Chicks might be debeaked at 7–10 days age. During rearing, bird weight is carefully monitored, as an over-weight bird will be a poor egg producer. The feed mix will be adjusted to meet nutritional needs at each stage. Feed might be restricted to control body weight, for example with "skip a day" feeding, or feeding 5 days out of 7. A vaccination program is carried out, which ensures the longevity of the parent stock, and the immunity may be passed to the broiler progeny. Males (cockerels) and females (pullets), are usually raised separately.
The birds are then moved to broiler breeder laying houses or production barns. The birds are typically placed into crates, and transported by truck to a separate facility. Males and females are raised together at this point. Outwardly the laying house will resemble the rearing house. Inside, about one-half of the floor might consist of raised 'slats.' During the production run, manure will drop through the slats and accumulate in the pit underneath the slats. The birds are not generally caged, especially since the roosters must mate with the hens to fertilize the eggs. Nests are provided for laying hens. Both automatic and manual (example) nesting systems exist. Manual nests are usually stuffed with straw or shavings and eggs are hand-collected. Automatic systems usually have a plastic carpet lining, with an belt for egg collection. Careful layout and attention to bird behavior is required to avoid 'floor eggs'.
Depending on breed, egg production starts at 24–26 weeks of age. Production percentage (daily eggs per hen) climbs rapidly to a peak of 80–85% at 29–32 weeks, and then gradually declines with age. Hatchability tends to peak (at perhaps 90%) somewhat later than production at 34–36 weeks. Overall flock production will decline as mortality reduces the size of the flock.
When the rooster mates with the hen, sperm enter the hen's oviduct and are stored within sperm storage glands. These glands can store more than half a million sperm, and sperm can remain viable for up to 3 weeks. However, a hen will have maximum fertility for only about 3 to 4 days after one mating. Therefore, the male-to-female ratio in a flock must be enough to ensure mating of every hen every 3 days or so. To maintain fertility, younger roosters may be introduced as the flock ages.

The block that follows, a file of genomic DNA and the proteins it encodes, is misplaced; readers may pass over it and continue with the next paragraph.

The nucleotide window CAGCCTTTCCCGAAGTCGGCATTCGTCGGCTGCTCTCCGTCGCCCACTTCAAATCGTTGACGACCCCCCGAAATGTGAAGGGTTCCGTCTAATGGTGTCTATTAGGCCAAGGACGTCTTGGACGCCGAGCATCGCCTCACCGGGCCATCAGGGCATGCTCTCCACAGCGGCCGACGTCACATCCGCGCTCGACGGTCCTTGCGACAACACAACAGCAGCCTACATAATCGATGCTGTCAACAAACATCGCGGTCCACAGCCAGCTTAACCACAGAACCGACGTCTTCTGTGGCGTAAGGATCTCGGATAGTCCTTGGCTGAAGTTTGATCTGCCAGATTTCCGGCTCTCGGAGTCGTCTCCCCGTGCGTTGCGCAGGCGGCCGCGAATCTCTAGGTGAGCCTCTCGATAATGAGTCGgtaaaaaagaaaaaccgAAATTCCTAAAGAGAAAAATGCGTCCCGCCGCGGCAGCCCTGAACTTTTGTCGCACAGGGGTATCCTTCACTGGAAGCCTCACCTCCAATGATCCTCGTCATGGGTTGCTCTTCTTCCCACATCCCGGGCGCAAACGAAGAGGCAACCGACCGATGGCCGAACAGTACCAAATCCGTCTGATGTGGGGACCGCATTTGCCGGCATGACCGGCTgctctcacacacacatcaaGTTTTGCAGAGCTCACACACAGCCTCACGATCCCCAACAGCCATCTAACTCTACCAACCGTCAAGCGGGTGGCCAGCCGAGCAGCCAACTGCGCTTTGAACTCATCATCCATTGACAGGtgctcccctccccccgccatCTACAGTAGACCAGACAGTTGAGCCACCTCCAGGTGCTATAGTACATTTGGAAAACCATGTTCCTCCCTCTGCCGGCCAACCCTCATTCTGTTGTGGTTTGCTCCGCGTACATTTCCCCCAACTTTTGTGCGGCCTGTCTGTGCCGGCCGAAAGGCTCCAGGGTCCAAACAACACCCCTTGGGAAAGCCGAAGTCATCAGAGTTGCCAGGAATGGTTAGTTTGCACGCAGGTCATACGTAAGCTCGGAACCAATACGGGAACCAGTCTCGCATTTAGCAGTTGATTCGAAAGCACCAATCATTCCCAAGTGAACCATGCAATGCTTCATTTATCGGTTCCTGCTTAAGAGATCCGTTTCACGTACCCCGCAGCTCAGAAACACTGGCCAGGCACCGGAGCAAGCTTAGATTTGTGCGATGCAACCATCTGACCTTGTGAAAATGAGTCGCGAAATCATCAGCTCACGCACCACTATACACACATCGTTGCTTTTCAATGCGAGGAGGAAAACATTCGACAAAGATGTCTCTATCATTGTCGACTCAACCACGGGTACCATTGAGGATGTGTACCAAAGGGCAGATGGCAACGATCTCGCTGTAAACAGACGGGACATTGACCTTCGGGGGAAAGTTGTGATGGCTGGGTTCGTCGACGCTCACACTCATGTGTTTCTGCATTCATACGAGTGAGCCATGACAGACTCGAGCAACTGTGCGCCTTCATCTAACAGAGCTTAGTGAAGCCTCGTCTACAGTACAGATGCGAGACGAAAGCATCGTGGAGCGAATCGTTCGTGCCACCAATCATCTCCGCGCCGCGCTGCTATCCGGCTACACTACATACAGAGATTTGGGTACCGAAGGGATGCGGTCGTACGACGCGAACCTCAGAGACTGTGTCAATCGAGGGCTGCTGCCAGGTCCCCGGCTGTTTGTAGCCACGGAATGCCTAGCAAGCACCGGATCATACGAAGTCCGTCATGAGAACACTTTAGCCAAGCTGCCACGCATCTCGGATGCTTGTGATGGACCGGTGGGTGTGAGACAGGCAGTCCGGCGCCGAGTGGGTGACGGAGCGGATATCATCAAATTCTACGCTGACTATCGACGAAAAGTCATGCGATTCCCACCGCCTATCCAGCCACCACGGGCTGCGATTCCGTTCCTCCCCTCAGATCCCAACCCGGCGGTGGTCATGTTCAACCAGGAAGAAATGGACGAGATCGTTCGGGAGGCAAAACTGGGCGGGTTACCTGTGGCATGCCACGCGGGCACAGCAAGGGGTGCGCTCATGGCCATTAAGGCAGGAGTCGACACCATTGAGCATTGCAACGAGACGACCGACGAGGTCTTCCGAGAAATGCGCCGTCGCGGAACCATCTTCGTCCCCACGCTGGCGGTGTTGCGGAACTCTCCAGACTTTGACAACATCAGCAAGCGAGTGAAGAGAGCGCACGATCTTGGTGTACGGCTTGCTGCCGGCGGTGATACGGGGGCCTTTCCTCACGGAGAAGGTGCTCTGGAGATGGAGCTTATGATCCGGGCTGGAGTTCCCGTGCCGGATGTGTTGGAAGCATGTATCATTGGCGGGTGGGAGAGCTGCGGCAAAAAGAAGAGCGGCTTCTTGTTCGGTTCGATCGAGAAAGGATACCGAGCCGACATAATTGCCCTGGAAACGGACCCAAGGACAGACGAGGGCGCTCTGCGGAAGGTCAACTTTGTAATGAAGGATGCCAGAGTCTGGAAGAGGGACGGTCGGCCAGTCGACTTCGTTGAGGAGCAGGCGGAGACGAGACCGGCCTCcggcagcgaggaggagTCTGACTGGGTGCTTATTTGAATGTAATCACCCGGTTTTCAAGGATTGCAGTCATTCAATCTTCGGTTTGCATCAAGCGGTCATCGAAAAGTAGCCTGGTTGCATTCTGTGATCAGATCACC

Eggs are collected a minimum of twice a day, and usually more frequently. Cracked or dirty eggs are separated, as they are not suitable for hatching. Undersized, over-sized or double-yolk eggs are also unsuitable. The eggs might be disinfected by fumigation, are packed in 'flats' or trays, placed in wheeled trolleys, and stored in a cool (15-18C) climate-controlled area. The egg packing room and storage rooms are kept segrated to reduce contamination. The trolleys are delivered by truck to a hatchery perhaps twice a week.
At the end of the production cycle, the birds are called "spent fowl". Disposal of spent fowl may be a problem as consumer demand for them is poor.
Incubation takes about 21 days, and is often a two-step process. Initial incubation is done in machines known as setters. A modern setter is the size of a large room, with a central corridor and racks on either side. Eggs are held relatively tightly (large end up) in trays, which are stored in the racks. Inside the setter, temperature and humidity are closely maintained. Blowers or fans circulate air to ensure uniform temperature, and heating or cooling is applied as needed by automated controls. The racks pivot or tilt from side to side, usually on an hourly basis. As an example, one commercial machine can hold 95,040 eggs and measures about 3.7 metres wide by 6.6 metres deep. Setters often hold more than one hatch, on a staggered hatch-day basis, and operate continuously. The setter phase lasts about 18 days.